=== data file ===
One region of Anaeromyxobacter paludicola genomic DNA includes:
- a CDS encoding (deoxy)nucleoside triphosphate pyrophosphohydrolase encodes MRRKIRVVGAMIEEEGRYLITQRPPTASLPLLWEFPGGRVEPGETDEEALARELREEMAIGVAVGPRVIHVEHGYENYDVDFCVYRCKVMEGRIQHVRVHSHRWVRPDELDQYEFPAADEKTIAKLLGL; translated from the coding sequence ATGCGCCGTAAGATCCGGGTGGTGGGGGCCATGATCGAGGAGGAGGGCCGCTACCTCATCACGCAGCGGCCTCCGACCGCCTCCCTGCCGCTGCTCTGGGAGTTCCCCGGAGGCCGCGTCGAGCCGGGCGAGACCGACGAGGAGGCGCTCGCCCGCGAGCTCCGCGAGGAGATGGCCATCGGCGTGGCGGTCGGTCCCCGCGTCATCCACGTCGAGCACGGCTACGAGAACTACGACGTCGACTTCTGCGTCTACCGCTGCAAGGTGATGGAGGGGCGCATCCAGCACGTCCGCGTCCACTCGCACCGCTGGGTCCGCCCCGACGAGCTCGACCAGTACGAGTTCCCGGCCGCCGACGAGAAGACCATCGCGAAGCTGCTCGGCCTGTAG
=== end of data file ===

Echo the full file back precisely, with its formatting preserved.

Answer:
One region of Anaeromyxobacter paludicola genomic DNA includes:
- a CDS encoding (deoxy)nucleoside triphosphate pyrophosphohydrolase encodes MRRKIRVVGAMIEEEGRYLITQRPPTASLPLLWEFPGGRVEPGETDEEALARELREEMAIGVAVGPRVIHVEHGYENYDVDFCVYRCKVMEGRIQHVRVHSHRWVRPDELDQYEFPAADEKTIAKLLGL; translated from the coding sequence ATGCGCCGTAAGATCCGGGTGGTGGGGGCCATGATCGAGGAGGAGGGCCGCTACCTCATCACGCAGCGGCCTCCGACCGCCTCCCTGCCGCTGCTCTGGGAGTTCCCCGGAGGCCGCGTCGAGCCGGGCGAGACCGACGAGGAGGCGCTCGCCCGCGAGCTCCGCGAGGAGATGGCCATCGGCGTGGCGGTCGGTCCCCGCGTCATCCACGTCGAGCACGGCTACGAGAACTACGACGTCGACTTCTGCGTCTACCGCTGCAAGGTGATGGAGGGGCGCATCCAGCACGTCCGCGTCCACTCGCACCGCTGGGTCCGCCCCGACGAGCTCGACCAGTACGAGTTCCCGGCCGCCGACGAGAAGACCATCGCGAAGCTGCTCGGCCTGTAG